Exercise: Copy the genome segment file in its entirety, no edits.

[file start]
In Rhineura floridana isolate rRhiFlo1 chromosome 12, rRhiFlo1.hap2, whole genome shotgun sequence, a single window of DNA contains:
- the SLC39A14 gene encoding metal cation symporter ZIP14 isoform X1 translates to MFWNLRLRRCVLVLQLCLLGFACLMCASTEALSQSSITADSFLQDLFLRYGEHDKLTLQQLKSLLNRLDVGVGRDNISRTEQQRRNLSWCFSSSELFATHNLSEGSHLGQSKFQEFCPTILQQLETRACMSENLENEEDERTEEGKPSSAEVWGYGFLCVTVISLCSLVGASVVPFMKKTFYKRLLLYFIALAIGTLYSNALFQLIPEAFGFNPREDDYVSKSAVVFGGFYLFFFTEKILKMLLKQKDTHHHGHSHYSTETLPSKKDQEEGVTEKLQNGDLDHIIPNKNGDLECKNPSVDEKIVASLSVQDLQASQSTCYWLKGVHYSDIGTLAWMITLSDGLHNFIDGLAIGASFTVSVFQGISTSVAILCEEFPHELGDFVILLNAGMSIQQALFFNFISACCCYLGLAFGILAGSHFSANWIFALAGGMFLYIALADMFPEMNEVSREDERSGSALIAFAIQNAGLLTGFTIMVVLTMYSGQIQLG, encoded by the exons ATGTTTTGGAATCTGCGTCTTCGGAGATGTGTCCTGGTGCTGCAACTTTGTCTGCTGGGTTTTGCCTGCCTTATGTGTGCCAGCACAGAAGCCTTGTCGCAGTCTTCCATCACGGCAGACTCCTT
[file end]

In Rhineura floridana isolate rRhiFlo1 chromosome 12, rRhiFlo1.hap2, whole genome shotgun sequence, a single window of DNA contains:
- the SLC39A14 gene encoding metal cation symporter ZIP14 isoform X1 translates to MFWNLRLRRCVLVLQLCLLGFACLMCASTEALSQSSITADSFLQDLFLRYGEHDKLTLQQLKSLLNRLDVGVGRDNISRTEQQRRNLSWCFSSSELFATHNLSEGSHLGQSKFQEFCPTILQQLETRACMSENLENEEDERTEEGKPSSAEVWGYGFLCVTVISLCSLVGASVVPFMKKTFYKRLLLYFIALAIGTLYSNALFQLIPEAFGFNPREDDYVSKSAVVFGGFYLFFFTEKILKMLLKQKDTHHHGHSHYSTETLPSKKDQEEGVTEKLQNGDLDHIIPNKNGDLECKNPSVDEKIVASLSVQDLQASQSTCYWLKGVHYSDIGTLAWMITLSDGLHNFIDGLAIGASFTVSVFQGISTSVAILCEEFPHELGDFVILLNAGMSIQQALFFNFISACCCYLGLAFGILAGSHFSANWIFALAGGMFLYIALADMFPEMNEVSREDERSGSALIAFAIQNAGLLTGFTIMVVLTMYSGQIQLG, encoded by the exons ATGTTTTGGAATCTGCGTCTTCGGAGATGTGTCCTGGTGCTGCAACTTTGTCTGCTGGGTTTTGCCTGCCTTATGTGTGCCAGCACAGAAGCCTTGTCGCAGTCTTCCATCACGGCAGACTCCTT